*Some indexes do not have histories sufficient for comparison to the lifetime of certain funds. See General Methodology section below for details.

In these videos, portfolio managers Jim Lovelace, Wesley Phoa and Brad Vogt discuss the American Funds Target Date Retirement Series.

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INVESTMENT INSIGHTS  |  September 2014  |  FEATURING Wesley K.-S. Phoa & E. Luke Farrell

Designing and Implementing a TE-Constrained LDI Strategy

Pension Plan Volatility*

Asset allocation can have a substantial impact on funded status volatility.

*From 2002 to 2012 based on asset class monthly index returns.

Core fixed income: Barclays U.S. Aggregate Index Equities: 70% S&P 500 and 30% MSCI EAFE Index. Long government credit: Barclays U.S. Long Government/Credit Index. Long credit: Barclays U.S. Long Credit Index.

Sources: Barclays, Capital Group.

A well-designed LDI program with tracking error constraints can help plan sponsors strike a balance between expected excess return and risk controls.

Liability-driven investing has changed over the past decade. Defined benefit plan sponsors have gradually moved from broad mandates with considerable latitude to more tightly designed and benchmark-aware mandates. In recent years, some plans have taken this a step further and stipulated explicit tracking error constraints for LDI mandates. In our view, setting tracking error targets makes sense for pension plans that have substantially reduced plan risk, or the mismatch of assets and liabilities, also referred to as funded status volatility. In addition to tracking error targets, plan sponsors will benefit from also paying close attention to investment guidelines such as credit quality.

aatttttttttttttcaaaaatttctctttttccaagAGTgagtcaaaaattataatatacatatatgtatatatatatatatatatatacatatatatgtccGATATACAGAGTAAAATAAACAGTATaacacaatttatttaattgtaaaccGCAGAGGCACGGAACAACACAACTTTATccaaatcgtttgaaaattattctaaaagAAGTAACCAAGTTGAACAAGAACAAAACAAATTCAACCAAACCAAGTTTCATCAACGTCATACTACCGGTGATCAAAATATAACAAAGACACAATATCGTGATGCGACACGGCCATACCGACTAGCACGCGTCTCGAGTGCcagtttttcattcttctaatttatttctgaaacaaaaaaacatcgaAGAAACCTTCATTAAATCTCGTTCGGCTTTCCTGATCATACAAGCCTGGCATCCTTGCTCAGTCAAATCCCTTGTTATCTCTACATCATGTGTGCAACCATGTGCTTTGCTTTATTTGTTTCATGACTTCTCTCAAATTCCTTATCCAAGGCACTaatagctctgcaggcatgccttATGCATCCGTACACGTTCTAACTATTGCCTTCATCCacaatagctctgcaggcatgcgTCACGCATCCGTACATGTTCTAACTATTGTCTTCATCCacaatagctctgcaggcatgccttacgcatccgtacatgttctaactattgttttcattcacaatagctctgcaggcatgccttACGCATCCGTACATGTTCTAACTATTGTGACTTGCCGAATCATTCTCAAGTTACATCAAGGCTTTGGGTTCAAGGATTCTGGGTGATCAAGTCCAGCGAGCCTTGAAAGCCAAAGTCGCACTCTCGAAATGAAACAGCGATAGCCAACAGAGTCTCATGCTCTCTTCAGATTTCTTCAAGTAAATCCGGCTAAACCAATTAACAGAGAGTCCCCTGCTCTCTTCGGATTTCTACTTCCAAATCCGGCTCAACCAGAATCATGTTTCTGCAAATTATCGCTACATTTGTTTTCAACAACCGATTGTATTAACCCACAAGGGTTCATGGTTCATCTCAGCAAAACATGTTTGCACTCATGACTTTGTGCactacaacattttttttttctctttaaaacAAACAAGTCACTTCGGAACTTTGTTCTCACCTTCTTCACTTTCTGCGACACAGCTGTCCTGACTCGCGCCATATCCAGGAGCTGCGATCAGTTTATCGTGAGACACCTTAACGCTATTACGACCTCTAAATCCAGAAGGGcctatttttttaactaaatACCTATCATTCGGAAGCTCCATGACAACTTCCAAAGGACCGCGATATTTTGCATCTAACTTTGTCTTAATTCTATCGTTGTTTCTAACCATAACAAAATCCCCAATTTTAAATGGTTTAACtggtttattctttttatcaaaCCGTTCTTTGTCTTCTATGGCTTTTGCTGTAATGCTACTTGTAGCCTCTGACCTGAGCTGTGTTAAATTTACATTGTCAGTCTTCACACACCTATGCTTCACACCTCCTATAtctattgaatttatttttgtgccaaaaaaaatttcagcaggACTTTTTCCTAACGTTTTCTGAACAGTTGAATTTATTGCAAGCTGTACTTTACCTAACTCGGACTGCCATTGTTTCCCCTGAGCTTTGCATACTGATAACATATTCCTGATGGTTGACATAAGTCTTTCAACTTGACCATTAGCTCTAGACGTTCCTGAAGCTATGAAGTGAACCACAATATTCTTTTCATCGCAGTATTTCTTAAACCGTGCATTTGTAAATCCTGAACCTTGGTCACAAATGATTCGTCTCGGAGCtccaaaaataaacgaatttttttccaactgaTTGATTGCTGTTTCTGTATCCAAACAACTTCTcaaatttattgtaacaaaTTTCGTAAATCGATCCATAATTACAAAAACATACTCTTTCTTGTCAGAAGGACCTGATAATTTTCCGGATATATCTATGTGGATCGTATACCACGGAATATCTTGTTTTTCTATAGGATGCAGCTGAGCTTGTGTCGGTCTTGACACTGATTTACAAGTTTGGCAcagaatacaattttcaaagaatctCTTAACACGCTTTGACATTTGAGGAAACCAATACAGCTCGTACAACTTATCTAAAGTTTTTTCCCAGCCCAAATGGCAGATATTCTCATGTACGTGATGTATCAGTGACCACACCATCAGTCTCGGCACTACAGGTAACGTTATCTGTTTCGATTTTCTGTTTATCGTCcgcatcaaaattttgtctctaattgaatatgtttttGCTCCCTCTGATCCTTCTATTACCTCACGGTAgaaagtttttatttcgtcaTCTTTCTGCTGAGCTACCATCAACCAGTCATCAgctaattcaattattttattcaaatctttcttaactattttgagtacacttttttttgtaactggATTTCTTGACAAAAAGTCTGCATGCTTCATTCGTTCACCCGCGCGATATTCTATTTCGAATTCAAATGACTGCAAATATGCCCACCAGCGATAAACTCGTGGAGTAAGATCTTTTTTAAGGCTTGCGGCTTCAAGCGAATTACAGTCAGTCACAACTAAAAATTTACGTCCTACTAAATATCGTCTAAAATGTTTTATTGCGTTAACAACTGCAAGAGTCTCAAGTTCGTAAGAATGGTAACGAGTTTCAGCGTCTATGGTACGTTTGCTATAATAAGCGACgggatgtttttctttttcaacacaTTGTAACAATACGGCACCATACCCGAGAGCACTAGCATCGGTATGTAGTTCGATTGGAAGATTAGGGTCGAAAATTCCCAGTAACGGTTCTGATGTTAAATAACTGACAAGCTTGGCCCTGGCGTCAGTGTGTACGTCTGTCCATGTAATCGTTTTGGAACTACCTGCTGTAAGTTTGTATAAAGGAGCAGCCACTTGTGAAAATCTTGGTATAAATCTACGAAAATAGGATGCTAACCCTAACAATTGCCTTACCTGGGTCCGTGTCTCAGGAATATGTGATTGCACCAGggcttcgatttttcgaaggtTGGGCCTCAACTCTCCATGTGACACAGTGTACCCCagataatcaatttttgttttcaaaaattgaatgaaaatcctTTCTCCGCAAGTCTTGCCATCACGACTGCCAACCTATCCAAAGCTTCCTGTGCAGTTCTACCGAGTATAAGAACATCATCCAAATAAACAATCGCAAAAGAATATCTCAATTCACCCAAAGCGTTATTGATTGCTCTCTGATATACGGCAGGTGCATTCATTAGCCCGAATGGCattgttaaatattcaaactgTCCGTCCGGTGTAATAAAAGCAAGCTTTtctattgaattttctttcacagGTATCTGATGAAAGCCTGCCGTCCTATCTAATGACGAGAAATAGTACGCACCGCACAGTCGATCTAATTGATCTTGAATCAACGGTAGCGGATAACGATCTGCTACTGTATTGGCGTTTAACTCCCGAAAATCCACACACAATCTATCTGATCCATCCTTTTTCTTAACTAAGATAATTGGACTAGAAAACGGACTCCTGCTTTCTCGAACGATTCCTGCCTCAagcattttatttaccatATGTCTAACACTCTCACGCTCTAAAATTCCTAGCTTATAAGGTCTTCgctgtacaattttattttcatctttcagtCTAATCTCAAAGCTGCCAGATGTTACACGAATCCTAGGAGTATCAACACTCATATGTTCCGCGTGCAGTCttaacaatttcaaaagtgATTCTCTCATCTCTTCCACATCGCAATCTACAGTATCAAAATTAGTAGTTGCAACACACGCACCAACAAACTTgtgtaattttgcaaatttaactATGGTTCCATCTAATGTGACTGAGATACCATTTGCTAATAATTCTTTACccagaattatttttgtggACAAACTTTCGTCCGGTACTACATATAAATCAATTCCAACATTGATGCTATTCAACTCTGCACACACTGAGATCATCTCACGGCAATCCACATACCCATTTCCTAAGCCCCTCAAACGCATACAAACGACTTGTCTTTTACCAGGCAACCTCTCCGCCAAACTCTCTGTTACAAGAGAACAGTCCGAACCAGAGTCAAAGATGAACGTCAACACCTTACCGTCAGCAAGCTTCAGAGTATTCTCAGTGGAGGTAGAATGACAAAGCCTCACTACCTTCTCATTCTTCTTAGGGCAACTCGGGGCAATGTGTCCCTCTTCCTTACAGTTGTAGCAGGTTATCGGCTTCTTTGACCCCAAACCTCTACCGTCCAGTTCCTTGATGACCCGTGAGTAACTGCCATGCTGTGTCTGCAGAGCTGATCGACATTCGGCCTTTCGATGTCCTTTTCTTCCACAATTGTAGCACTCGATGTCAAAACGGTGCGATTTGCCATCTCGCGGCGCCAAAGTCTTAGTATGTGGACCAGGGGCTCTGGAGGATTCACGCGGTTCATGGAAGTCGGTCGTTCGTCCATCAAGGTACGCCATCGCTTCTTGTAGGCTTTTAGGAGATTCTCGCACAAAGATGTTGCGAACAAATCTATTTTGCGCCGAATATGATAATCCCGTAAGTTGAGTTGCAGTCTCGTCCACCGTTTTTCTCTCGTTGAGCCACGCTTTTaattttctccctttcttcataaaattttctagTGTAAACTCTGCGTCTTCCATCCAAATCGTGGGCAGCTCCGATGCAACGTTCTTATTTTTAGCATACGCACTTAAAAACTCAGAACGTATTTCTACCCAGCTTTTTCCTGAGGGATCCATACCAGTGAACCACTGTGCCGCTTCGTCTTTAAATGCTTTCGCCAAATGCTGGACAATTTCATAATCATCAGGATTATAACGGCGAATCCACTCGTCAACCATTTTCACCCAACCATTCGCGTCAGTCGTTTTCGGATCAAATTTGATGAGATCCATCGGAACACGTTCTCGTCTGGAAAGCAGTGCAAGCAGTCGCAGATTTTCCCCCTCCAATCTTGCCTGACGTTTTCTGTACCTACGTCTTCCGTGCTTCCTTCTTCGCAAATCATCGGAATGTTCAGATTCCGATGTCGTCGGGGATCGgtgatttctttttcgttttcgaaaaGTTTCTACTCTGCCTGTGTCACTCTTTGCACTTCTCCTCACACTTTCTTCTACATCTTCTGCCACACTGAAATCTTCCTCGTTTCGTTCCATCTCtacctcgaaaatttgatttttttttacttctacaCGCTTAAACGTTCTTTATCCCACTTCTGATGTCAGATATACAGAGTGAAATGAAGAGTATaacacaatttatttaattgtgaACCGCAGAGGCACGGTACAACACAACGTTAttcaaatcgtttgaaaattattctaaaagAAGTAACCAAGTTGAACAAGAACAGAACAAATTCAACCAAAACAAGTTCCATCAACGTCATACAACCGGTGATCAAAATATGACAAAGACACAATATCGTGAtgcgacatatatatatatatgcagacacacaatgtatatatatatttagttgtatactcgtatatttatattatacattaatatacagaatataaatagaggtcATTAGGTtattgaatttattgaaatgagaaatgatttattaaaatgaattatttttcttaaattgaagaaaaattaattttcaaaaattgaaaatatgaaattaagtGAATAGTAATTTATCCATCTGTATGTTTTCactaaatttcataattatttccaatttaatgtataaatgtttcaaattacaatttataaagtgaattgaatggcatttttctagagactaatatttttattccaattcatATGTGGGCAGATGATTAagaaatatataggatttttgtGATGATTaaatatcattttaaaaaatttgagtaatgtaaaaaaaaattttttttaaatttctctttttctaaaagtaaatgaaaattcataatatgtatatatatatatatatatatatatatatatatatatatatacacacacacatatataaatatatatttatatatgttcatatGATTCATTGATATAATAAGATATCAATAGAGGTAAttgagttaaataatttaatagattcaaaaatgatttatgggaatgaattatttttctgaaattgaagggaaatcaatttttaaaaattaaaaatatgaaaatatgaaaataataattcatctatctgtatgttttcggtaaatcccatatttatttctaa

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INVESTMENT INSIGHTS  |  April 2014  |  FEATURING David S. Lee

Rising Corporate Leverage and Spread Dispersion Create Bond Opportunities

Corporate Spreads Have Declined for Most of the Past Five Years

Option-adjusted U.S. investment-grade corporate spreads (3/31/2009–3/31/2014)

Source: Barclays Research.

Portfolio manager David Lee shares his thoughts on the changing market environment for corporate bond investing, and offers his outlook on some key opportunities and risks. Among other topics, David discusses his views on:
  • Mergers-and-acquisitions (M&A) activity and broader trends in corporate leverage
  • Relative value among banks and emerging markets corporates
  • Liquidity and transaction costs in today’s credit markets

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INVESTMENT INSIGHTS  |  September 2013

Adding Value in TE-Constrained LDI Mandates

As plan sponsors gain experience with liability driven investing and approach a higher funded status, many are focused on designing and implementing LDI mandates with greater risk control. The imposition of tracking error targets on these strategies has been an important step in this direction. Tracking error constraints allow plan sponsors to gain visibility and better control over the discrete sources of risk and excess return in actively-managed LDI mandates.

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INVESTMENT INSIGHTS  |  October 2012  |  FEATURING David S. Lee

Fixed-Income Portfolio Manager David Lee

The U.S. credit market has been a bright spot for investors this year as corporate bonds have staged a powerful rally. In this Q&A, corporate bond manager David Lee discusses his outlook for the market, sectors where he is finding value, his approach to long duration portfolios and how his view of the U.S. economy helps shape his investment strategy.